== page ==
Novartis and Qualcomm to develop ‘smart device’ COPD inhaler

Novartis and Qualcomm are to develop a ‘smart’ COPD inhaler to allow patients to digitally monitor their medication.

The announcement follows similar plans by Novartis’s rivals in the respiratory field, GlaxoSmithKline (GSK) and Boehringer Ingelheim (BI), but the Swiss firm says its concept will be the first to offer a ‘completely integrated’ and connected device.

Novartis will work with technology giant Qualcomm on a next-generation version of its Breezhaler inhaler, which will contain a chip, allowing patients to record and monitor data on their inhaler in near-real time.

The chip will report when and how often the inhaler is used, and then wirelessly send the data to the patient’s smartphone and a Novartis COPD mobile application. The information will then be sent on to the cloud, allowing patients – and potentially their healthcare providers – to monitor their COPD.

The concept is just one in a wave of new ‘smart’ devices which will be able to collect ‘real-world’ data and help patients manage their conditions better.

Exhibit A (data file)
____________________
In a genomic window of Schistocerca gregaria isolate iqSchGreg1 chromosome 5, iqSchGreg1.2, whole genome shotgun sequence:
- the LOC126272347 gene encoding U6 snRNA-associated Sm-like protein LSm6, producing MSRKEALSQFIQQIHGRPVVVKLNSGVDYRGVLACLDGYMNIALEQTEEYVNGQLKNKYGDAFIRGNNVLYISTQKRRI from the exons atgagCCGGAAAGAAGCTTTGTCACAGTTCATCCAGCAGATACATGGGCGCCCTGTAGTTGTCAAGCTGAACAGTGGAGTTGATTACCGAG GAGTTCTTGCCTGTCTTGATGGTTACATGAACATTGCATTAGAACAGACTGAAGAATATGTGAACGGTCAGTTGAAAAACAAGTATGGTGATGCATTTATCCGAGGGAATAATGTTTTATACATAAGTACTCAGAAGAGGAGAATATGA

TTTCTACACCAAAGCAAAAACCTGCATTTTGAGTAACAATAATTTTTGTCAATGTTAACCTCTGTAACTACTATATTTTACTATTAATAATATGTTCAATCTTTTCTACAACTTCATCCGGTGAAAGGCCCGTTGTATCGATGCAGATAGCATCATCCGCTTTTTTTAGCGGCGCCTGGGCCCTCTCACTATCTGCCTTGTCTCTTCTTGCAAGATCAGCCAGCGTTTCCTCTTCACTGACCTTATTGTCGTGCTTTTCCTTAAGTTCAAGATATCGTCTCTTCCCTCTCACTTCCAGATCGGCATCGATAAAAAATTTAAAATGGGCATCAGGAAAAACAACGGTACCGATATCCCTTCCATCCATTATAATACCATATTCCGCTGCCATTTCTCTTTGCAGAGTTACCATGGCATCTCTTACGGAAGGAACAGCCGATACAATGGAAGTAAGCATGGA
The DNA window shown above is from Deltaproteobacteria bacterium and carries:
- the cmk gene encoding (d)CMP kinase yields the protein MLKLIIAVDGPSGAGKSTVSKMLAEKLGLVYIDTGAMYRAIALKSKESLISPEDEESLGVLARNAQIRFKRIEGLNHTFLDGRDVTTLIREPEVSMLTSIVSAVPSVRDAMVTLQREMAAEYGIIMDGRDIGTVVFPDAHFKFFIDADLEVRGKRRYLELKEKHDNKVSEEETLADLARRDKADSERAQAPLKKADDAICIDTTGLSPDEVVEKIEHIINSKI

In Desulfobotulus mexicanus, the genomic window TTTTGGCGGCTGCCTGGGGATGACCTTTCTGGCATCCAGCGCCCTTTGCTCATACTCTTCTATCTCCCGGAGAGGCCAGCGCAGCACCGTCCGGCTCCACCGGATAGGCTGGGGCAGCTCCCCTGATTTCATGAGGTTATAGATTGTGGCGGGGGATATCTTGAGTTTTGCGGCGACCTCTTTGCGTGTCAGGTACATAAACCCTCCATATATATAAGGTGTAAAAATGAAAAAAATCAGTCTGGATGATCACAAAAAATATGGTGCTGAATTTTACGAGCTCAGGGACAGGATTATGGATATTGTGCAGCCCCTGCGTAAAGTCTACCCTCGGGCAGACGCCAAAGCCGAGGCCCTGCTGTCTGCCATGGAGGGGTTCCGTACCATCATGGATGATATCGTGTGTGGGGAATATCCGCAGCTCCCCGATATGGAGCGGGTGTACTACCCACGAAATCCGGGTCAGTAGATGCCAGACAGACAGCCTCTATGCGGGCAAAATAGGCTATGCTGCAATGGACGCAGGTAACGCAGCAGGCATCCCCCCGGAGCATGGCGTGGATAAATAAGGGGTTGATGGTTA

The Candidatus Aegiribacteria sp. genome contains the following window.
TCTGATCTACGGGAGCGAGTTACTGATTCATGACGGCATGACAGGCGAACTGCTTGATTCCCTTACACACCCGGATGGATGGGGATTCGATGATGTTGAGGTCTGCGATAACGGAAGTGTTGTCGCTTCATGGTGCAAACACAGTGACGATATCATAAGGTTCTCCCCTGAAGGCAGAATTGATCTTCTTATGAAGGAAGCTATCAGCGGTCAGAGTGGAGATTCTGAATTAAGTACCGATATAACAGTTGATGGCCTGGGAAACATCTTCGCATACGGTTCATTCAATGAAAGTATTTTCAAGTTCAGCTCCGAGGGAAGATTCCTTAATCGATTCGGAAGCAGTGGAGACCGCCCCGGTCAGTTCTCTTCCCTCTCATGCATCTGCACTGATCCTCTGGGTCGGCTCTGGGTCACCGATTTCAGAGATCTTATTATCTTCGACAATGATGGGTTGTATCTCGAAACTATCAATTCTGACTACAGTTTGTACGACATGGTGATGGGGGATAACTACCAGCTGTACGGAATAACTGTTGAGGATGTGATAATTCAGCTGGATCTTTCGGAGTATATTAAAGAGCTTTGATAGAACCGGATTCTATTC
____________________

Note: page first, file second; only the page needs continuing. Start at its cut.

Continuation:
Poor compliance in diseases such as COPD means patients don’t get the full benefit from their medicines, frequently leading to expensive hospital treatment.

However the new Breezhaler won’t be available to patients until 2019 – reflecting the numerous technological hurdles and questions around data handling and privacy which must be addressed.

“Novartis supports patients being empowered to make it easier for them to manage their chronic conditions,” said David Epstein, Head Novartis Pharmaceuticals. “By enabling near-real-time data capture from the patient and the connected Breezhaler device, patients can monitor their own adherence to the medication they take, which is vital to their health outcomes.”

However it’s not the only major pharma company working on such a project – medical device firm Propeller Health specialises in smart devices in respiratory medicine, and is already working with GSK and BI.

The US FDA granted approval to Propeller’s digital health solution last year – first in March with BI’s Respimat, and then in July with GSK’s Diskus.

Novartis clearly aims to go one better than the Propeller device, but the long wait until 2019 will allow plenty of time for rival platforms to develop.

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